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Front. Immunol., 10 May 2023
Sec. Antigen Presenting Cell Biology
This article is part of the Research Topic Insights in Antigen Presenting Cell Biology: 2022 View all 7 articles

Editorial: Insights in antigen presenting cell biology: 2022

  • 1Université Paris Cité, INSERM, CNRS, Institut Necker Enfants Malades, Paris, France
  • 2Service Immunologie Biologique, AP-HP, Hôpital Universitaire Necker-Enfants Malades, Paris, France

This year’s Insights articles comprise an eclectic collection of original articles and reviews concerning dendritic cells (DCs), interference with antigen processing to enhance tumor therapy, and the very broad rules of antigen selection for HLA presentation. Several articles challenge current concepts while others resume or refine established knowledge. In this editorial I briefly present each article, adding some comments designed to stimulate thought and discussion.

D’Amico et al. discuss how modulation of antigen processing might enhance the efficacy of immune checkpoint therapy for cancer that requires recognition of tumor epitopes by CD8+ T lymphocytes but so far fails to show efficacy for many patients, especially those with solid tumors. The idea is to increase tumor antigenicity by altering the immunopeptidome displayed by tumor cells. Three points of intervention are considered: the Transporter associated with Antigen Processing (TAP), the chaperone TAP-Binding Protein Related (TAPBPR), and the endoplasmic reticulum aminopeptidases (ERAPs). TAP inhibition has been shown to give rise to immunogenic TEIPP (T cell epitopes associated with impaired peptide processing) activating antitumor T cells, while TAPBPR inhibition can lower the affinity threshold for peptide presentation, and ERAP inhibition result in presentation of epitopes normally destroyed by “over-trimming”, both giving rise to presentation of previously “cryptic” epitopes. However, two major obstacles must be overcome to exploit an altered immunopeptidome: interference must be targeted to tumor cells, and the immunosuppressive tumor microenvironment must be counteracted to allow for CD8+ T cell activation and tumor killing.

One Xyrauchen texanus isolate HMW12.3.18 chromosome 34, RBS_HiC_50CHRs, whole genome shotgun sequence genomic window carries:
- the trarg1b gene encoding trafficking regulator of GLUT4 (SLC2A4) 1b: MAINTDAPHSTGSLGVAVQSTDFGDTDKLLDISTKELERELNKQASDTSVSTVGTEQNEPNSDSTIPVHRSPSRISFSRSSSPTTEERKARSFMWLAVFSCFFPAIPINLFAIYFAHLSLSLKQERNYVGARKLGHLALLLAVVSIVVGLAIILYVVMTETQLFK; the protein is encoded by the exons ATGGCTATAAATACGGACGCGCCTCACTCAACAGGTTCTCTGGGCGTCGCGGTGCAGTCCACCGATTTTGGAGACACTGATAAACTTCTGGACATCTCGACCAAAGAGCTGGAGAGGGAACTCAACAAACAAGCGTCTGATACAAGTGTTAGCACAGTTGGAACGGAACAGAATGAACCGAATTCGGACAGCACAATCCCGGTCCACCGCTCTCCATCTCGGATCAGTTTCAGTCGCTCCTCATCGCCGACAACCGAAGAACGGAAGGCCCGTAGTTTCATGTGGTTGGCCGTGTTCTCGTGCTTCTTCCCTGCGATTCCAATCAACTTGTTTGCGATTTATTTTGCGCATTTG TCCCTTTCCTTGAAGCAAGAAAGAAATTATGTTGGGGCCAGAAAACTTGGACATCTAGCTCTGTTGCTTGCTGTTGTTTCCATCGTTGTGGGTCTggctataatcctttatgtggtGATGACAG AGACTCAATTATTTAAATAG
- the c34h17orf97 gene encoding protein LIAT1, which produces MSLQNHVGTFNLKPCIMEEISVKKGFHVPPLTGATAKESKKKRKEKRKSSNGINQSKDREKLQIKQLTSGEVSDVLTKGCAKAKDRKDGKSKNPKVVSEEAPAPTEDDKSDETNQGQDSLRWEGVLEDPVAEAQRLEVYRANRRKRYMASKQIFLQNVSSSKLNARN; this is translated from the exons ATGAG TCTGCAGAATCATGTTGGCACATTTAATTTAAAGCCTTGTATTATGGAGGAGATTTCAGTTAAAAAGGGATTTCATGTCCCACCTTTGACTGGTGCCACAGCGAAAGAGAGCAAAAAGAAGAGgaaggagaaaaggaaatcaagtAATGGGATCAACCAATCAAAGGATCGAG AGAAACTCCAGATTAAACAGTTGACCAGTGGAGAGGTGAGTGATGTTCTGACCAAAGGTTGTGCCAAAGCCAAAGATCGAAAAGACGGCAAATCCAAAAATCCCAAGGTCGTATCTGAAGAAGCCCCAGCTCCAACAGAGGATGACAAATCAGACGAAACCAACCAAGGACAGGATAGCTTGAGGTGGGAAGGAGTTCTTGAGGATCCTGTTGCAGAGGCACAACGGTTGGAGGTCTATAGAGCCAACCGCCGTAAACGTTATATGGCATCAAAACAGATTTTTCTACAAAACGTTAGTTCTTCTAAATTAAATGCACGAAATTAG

Karnaukhov et al. revisit the question whether different HLA class I alleles display a preference for presenting peptides derived from proteins with distinct functions. Previous studies examining large peptide sets eluted from HLA proteins had concluded that this is not the case; here the authors argue that the peptide sets might have been too limited to discern such preferences, and consequently base their analysis entirely on algorithm-predicted peptides. Juggling with very large numbers (93 HLA alleles covering 95% of the human population, all 20,000 proteins of the human genome, an average 5 x 105 ligands for each allele), the authors detect proteins yielding significantly more or less ligands than expected for individual HLA alleles. Not surprisingly, these effects are based on the anchor residues selected by the alleles concerned. The preferences detected can be summarized shortly by saying that alleles with hydrophobic anchors prefer membrane proteins, while alleles binding ligands through positively charged residues prefer DNA binding proteins (frequently comprising such residues). The authors also propose the existence of “haplotype compensation”, i.e. the presence in common haplotypes of HLA-A/C or HLA-A/B pairs with opposite preferences (e.g. membrane + DNA binding), ensuring broad coverage of the proteome. Curiously, compensation is not detected for HLA-B/C pairs, although one would expect evolutionary selection of such pairs due to the strong linkage disequilibrium between HLA-B and HLA-C.

The remaining four articles all study DC biology. Wu et al. review current knowledge on metabolic regulation of DC activation and function. Summarized, DC quiescence is maintained by AMPK (AMP-activated protein kinase) itself activated by LKB1 (liver kinase B1) and characterized by glucose metabolization through oxidative phosphorylation. DCs switch to preferential glycolysis upon activation, e.g. triggered by LPS, that is timed in two sequential phases. However, as the authors emphasize, most of the pertinent data were obtained using in vitro differentiated murine bone marrow DCs (BM-DCs) or human monocyte-derived DCs, two populations representing native in vivo DC populations only partly, thus much work remains to be done on primary conventional DCs (cDCs). Lellahi et al. contribute an original article with practical interest, examining the survival and function of human primary cDCs purified from buffy coats in the presence of cytokines. While >50% of type 1 cDCs (cDC1s) and >90% of cDC2s cultured in any of three standard media undergo apoptosis in 24 hours, addition of individual or combined cytokines (fms-related tyrosine kinase 3 ligand [Flt3-L], granulocyte-macrophage colony-stimulating factor [GM-CSF], interleukin 4 [IL-4]) increases survival strongly; the authors also study activation markers, uptake of FITC-dextran, T cell proliferation and response to Toll-Like Receptor (TLR) ligands. Collectively these results should be of interest to laboratories, for example, preparing DCs for therapeutic purposes in patients.